Each child will read or review their book at least every fortnight.
Children choose their next book themselves, with guidance from
their teacher. There are a range of different books in school which are grouped into coloured bands. School staff will sign or stamp the reading diary when they have read with
What school expects from parents:
Read at least three times a week. The more often your child reads,
and especially with your support, the more quickly they will
As children start reading, a good guide to how long they should
read is 5 minutes. By the time a child is in year 6, they should be reading for 15-20
minutes or longer.
If your child is an independent reader, please ask them about their
book, and sign in their diary when they have read. Asking questions will help improve their reading comprehension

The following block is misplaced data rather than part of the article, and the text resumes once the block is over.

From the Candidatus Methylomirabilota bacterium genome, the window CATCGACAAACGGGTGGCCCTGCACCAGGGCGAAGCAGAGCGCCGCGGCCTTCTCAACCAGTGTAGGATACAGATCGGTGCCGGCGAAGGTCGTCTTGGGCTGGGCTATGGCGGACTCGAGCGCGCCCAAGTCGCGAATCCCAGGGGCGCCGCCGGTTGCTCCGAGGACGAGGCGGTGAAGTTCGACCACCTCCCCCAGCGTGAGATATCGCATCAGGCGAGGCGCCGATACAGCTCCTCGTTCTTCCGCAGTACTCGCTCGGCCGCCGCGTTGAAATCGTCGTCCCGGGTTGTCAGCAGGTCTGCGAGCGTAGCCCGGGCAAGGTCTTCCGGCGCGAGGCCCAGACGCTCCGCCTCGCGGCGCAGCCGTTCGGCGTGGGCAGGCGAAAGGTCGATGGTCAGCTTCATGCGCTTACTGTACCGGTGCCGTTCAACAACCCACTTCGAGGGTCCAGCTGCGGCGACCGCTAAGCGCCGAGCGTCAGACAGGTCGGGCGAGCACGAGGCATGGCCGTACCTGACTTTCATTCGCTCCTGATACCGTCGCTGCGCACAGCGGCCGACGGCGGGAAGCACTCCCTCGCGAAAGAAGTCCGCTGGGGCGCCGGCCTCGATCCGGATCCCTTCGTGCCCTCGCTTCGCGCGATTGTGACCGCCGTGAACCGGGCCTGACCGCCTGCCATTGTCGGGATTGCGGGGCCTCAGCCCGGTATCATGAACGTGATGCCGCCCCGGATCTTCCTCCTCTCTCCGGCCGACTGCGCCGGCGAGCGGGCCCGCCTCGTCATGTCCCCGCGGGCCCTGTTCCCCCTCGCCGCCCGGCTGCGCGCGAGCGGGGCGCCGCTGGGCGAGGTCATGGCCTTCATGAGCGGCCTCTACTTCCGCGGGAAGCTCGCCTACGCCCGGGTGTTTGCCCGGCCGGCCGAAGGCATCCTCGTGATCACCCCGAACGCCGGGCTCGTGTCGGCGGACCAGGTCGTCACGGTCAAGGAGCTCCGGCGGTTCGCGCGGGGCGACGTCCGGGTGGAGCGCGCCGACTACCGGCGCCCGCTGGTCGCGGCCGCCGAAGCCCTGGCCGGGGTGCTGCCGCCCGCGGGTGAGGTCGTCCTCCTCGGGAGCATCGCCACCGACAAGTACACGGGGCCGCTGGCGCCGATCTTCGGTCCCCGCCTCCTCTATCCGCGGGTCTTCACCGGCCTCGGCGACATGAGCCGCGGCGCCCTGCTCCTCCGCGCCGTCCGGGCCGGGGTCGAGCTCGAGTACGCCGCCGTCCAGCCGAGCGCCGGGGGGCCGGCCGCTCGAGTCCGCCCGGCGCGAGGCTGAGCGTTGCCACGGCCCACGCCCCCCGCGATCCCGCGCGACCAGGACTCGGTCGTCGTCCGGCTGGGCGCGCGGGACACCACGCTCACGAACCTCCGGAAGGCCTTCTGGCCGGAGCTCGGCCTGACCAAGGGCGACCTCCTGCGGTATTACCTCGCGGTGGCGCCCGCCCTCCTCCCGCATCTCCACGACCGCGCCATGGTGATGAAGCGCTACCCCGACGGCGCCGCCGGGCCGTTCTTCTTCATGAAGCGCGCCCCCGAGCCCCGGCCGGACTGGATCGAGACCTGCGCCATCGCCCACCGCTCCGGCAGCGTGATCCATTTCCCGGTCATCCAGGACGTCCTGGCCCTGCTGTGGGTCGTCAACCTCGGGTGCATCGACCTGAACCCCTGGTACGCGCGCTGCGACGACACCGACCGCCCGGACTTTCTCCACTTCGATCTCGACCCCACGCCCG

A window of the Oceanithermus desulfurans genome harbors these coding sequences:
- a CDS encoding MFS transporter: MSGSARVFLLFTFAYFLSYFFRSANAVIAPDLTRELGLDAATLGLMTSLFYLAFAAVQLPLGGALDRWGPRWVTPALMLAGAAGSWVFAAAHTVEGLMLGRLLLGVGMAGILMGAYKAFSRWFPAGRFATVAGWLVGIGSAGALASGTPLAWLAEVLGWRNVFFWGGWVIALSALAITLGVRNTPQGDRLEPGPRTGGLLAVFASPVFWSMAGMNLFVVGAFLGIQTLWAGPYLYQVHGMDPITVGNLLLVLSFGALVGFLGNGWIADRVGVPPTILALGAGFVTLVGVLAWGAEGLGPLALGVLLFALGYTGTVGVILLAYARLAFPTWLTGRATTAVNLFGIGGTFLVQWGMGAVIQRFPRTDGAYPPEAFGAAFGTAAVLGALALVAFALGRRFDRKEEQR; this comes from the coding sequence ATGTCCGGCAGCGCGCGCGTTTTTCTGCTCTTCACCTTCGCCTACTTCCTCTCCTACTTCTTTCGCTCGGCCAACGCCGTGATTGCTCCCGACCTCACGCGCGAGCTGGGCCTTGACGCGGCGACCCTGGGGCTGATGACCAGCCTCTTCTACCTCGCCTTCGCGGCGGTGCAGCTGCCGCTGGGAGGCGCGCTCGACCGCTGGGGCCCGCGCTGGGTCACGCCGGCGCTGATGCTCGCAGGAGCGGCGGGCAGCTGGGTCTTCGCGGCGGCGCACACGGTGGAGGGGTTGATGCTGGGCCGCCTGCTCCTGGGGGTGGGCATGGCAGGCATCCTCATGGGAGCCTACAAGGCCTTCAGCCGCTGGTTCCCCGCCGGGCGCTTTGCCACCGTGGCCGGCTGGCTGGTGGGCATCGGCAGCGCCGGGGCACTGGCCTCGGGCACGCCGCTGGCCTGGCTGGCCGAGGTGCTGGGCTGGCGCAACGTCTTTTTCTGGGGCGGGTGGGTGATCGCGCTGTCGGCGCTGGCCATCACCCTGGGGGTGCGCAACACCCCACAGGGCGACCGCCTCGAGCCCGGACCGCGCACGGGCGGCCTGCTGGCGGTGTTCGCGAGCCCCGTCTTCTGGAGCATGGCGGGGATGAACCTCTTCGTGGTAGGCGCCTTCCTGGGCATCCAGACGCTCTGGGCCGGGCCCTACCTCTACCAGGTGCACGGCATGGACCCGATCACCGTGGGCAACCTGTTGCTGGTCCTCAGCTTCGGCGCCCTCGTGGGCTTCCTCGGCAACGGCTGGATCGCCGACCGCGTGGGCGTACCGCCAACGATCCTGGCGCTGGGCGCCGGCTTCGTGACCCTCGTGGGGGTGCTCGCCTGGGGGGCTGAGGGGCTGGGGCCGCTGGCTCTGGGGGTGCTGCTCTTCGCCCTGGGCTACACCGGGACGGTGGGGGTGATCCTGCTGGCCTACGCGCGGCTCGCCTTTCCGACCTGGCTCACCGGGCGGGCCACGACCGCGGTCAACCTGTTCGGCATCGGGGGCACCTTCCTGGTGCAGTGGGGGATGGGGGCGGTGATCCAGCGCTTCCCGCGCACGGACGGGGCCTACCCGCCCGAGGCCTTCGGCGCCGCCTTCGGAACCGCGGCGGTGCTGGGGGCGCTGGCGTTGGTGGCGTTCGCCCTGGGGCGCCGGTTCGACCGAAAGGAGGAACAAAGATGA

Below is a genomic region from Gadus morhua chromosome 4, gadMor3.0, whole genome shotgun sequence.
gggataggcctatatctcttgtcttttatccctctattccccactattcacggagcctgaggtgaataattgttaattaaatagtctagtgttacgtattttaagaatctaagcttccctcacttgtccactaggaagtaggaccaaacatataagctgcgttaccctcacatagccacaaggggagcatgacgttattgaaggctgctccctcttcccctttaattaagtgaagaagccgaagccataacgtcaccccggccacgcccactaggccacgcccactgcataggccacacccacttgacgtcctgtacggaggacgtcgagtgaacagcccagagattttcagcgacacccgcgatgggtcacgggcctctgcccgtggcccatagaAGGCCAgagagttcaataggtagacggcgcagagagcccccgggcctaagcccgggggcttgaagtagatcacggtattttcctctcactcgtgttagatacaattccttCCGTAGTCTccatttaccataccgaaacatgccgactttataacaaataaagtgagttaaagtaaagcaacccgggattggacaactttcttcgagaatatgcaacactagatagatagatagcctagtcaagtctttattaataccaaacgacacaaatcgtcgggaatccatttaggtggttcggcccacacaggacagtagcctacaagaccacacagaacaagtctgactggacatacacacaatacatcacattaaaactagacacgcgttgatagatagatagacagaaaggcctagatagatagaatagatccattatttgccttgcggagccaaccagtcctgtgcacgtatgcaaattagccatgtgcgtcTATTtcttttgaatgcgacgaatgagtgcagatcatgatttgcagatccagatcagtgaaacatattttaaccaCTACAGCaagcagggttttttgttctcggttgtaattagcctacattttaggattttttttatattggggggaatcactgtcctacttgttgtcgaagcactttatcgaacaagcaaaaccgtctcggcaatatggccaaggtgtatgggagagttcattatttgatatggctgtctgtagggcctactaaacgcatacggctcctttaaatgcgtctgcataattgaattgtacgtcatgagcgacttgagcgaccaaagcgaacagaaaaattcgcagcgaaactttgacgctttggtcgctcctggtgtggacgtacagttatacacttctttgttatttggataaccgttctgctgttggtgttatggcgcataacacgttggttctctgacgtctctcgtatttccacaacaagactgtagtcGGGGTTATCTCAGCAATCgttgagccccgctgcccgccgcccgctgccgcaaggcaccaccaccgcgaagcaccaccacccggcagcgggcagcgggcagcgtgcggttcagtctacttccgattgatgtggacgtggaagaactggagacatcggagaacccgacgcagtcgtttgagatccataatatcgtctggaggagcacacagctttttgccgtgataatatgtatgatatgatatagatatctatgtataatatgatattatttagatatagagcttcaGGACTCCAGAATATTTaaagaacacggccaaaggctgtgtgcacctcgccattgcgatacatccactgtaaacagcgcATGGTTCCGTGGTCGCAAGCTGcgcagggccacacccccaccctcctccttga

Reading is not just about decoding the words. It is about understanding what has been read- for enjoyment and for information.
At school, children are encouraged to talk about the books they have read; to answer questions about different aspects of the book (eg. events, setting, characters, feelings) and to express their own ideas about a book.
Inside the reading diary, you will find Reading Challenge stickers that link to reading skills taught in school. The aim of these is for you to support your child to work on a particular reading skill. These challenges can also help you to ask your child effective questions.
Click below for some useful information which may help you further. If you want advice about how to support your child’s reading please see the class teacher.